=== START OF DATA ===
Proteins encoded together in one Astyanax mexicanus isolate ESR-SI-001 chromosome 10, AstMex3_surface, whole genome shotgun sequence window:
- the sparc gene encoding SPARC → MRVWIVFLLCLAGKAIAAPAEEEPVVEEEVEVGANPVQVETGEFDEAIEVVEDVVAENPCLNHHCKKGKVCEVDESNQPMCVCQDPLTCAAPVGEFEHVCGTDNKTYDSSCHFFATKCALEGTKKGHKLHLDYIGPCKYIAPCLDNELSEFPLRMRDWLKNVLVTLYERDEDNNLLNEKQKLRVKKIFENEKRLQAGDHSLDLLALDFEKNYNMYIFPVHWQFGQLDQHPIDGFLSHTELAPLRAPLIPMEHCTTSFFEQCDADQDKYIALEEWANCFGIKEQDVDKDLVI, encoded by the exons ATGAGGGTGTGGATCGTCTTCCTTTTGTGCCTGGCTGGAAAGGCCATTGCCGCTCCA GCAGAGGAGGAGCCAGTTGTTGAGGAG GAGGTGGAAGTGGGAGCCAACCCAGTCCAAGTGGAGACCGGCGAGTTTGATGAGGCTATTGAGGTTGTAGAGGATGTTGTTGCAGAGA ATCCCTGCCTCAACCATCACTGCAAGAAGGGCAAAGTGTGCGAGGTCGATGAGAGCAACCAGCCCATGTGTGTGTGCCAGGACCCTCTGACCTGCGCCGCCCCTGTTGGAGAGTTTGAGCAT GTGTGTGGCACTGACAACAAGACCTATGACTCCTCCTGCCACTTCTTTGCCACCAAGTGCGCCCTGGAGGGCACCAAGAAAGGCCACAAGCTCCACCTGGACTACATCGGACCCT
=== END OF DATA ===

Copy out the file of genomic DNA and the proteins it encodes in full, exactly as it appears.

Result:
Proteins encoded together in one Astyanax mexicanus isolate ESR-SI-001 chromosome 10, AstMex3_surface, whole genome shotgun sequence window:
- the sparc gene encoding SPARC → MRVWIVFLLCLAGKAIAAPAEEEPVVEEEVEVGANPVQVETGEFDEAIEVVEDVVAENPCLNHHCKKGKVCEVDESNQPMCVCQDPLTCAAPVGEFEHVCGTDNKTYDSSCHFFATKCALEGTKKGHKLHLDYIGPCKYIAPCLDNELSEFPLRMRDWLKNVLVTLYERDEDNNLLNEKQKLRVKKIFENEKRLQAGDHSLDLLALDFEKNYNMYIFPVHWQFGQLDQHPIDGFLSHTELAPLRAPLIPMEHCTTSFFEQCDADQDKYIALEEWANCFGIKEQDVDKDLVI, encoded by the exons ATGAGGGTGTGGATCGTCTTCCTTTTGTGCCTGGCTGGAAAGGCCATTGCCGCTCCA GCAGAGGAGGAGCCAGTTGTTGAGGAG GAGGTGGAAGTGGGAGCCAACCCAGTCCAAGTGGAGACCGGCGAGTTTGATGAGGCTATTGAGGTTGTAGAGGATGTTGTTGCAGAGA ATCCCTGCCTCAACCATCACTGCAAGAAGGGCAAAGTGTGCGAGGTCGATGAGAGCAACCAGCCCATGTGTGTGTGCCAGGACCCTCTGACCTGCGCCGCCCCTGTTGGAGAGTTTGAGCAT GTGTGTGGCACTGACAACAAGACCTATGACTCCTCCTGCCACTTCTTTGCCACCAAGTGCGCCCTGGAGGGCACCAAGAAAGGCCACAAGCTCCACCTGGACTACATCGGACCCT